There was another discussion about best & worst episodes a while ago where someone, I forgot who, gave me a nice way of looking at the episode though: that it doesn't matter which reality is real, what matters is saving your friends. I like that thought.
Another positive thing to say about the episode is that SMG's acting is fantastic in it.
But overall, it's indeed the episode I wouldn't mind erasing from existence.

Never had ANY problems at all with Beer Bad or Doublemeat Palace though, which are often mentioned as the worst of Buffy. With those, I don't even see what would be so bad about them.

As for Angel, I don't think there's a bad episode there - although, maybe 'She', which felt somewhat boring and disconnected. I certainly would not pick Eternity, I didn't even know people were so divided on that one.
BTVS was often arch and self-aware so Normal Again just continued that in a charming way, for me.
I am surprised to see people are so divided about Normal Again. I always felt it was very well executed because it was left open to interpetation. IMO very clever writing, and all of the performances were excellent (as always the actors were wonderful).

There are Buffy episodes I don't watch often, but there aren't any that I wish never existed because even the "bad" ones have some good things in them.
I never really disliked any episode of Buffy or Angel. Some were better than others, but there aren't any I'm tempted to skip when I re-watch the series.

...But that Star Trek: Voyager episode on the list is quite possibly the worst thing ever shown on television in the history of the world.
I acutely remember that my immediate response to "Normal Again" when it was broadcast was that Joss was deliberately taking on a particular TV trope but doing it so much better than previous writers had done (cf. the dream season of Dallas and the entire multi-season run of St. Elsewhere). My second response, a moment later, was to quote the movie Patton: "Joss, you magnificent bastard..." because that episode could be construed as a giant middle-finger to the loyal fans of the show if none of it was "real." But of course it's a TV show, a work of fiction, so none of it was real anyway, yet so many people were emotionally invested in it (which is the wonderful, awful power of drama in the first place). All in all, I thought then and still think that it was great episode of TV, not just of BtVS, because of how well it raised those questions, rather than simply using the trope as a writers' cop-out.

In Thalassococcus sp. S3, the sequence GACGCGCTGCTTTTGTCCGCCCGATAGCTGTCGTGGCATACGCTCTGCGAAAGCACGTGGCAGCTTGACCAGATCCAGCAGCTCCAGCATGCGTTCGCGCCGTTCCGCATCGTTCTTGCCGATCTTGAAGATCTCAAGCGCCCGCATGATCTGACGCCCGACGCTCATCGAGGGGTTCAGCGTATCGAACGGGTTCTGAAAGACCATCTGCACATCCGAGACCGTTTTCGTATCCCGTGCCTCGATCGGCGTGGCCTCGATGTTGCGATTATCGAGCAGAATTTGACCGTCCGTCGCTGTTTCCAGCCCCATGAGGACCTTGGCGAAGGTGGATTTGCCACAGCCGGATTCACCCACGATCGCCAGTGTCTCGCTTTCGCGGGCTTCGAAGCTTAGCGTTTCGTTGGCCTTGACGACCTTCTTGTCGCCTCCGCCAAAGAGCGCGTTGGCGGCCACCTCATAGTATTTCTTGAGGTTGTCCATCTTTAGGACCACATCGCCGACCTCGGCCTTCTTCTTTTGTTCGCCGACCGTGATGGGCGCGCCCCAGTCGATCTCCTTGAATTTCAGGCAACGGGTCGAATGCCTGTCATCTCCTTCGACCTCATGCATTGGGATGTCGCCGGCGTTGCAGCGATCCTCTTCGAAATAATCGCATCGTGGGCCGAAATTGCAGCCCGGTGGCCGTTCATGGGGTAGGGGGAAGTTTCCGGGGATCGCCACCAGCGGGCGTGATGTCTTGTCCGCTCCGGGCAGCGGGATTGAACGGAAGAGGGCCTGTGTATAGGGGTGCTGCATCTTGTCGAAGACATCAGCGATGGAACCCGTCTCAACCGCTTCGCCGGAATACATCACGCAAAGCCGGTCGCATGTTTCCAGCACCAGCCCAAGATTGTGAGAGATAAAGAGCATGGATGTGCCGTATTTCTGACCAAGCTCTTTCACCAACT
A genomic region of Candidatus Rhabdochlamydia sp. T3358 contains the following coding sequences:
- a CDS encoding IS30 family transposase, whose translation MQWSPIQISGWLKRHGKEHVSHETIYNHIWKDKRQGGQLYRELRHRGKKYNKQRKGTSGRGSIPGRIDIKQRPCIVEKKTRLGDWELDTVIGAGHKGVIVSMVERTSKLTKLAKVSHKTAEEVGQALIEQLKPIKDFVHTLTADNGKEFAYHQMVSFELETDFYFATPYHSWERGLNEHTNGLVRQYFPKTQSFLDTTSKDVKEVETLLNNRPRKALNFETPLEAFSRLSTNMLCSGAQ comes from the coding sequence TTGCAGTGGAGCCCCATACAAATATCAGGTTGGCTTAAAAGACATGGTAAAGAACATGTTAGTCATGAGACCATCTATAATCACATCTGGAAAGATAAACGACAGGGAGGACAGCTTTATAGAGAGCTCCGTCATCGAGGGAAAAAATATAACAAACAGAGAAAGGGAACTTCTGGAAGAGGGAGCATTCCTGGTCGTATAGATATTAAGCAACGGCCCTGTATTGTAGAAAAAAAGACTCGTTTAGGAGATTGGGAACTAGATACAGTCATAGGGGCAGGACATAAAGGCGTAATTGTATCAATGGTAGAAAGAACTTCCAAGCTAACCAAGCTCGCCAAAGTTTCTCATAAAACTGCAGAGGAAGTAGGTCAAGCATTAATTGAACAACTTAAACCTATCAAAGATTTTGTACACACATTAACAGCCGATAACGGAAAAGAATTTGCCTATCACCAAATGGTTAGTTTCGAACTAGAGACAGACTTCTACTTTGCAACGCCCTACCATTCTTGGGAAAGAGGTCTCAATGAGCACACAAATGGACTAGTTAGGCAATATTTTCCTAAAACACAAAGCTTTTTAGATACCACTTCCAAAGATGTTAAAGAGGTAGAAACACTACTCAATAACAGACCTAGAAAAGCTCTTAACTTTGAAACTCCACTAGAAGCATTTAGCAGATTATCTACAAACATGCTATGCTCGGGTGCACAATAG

The fact that it was never referenced again within the series is easily understood (IMO)... it was Buffy's choice to fully embrace the delusion , just as we in the audience had done all along (willing suspension of disbelief and all that). And that's why I think this episode has no business being on this list -- it does not fit the premise.
"Never had ANY problems at all with Beer Bad or Doublemeat Palace though, which are often mentioned as the worst of Buffy. With those, I don't even see what would be so bad about them."

Not so much Beer Bad, but I really like Doublemeat too. I also really enjoy Where the Wild Things Are and find it one of the funniest episodes, so maybe my judgement shouldn't be trusted. The only episode I really dislike is I Robot, You Jane, which is just a real technophobic episode, as well as having some really cringy dialogue ("I'm jacked in.")

As for the ecstasy moment in Angel, I don't have a problem with the pill turning him. I actually really enjoy the moment in the episode. It also makes sense; if the pill makes him feel happy, why wouldn't it turn him? What I don't like is the fact that him being evil lasts as long as the effects of the ecstasy. Previously when we have seen him turn, he didn't revert back to Angel when he got in a bit of grump. His soul was gone and not coming back until someone shoved it back in him. I don't see why it would be different here.

Love Normal Again, but don't think I need to add anything that hasn't already been said by tomg.
I Robot, You Jane feels like a Mighty Morphin' Power Rangers episode.
Just a note - "Normal Again" wasn't written by a freelancer. The writer was working on "Buffy" staff as an assistant at the time.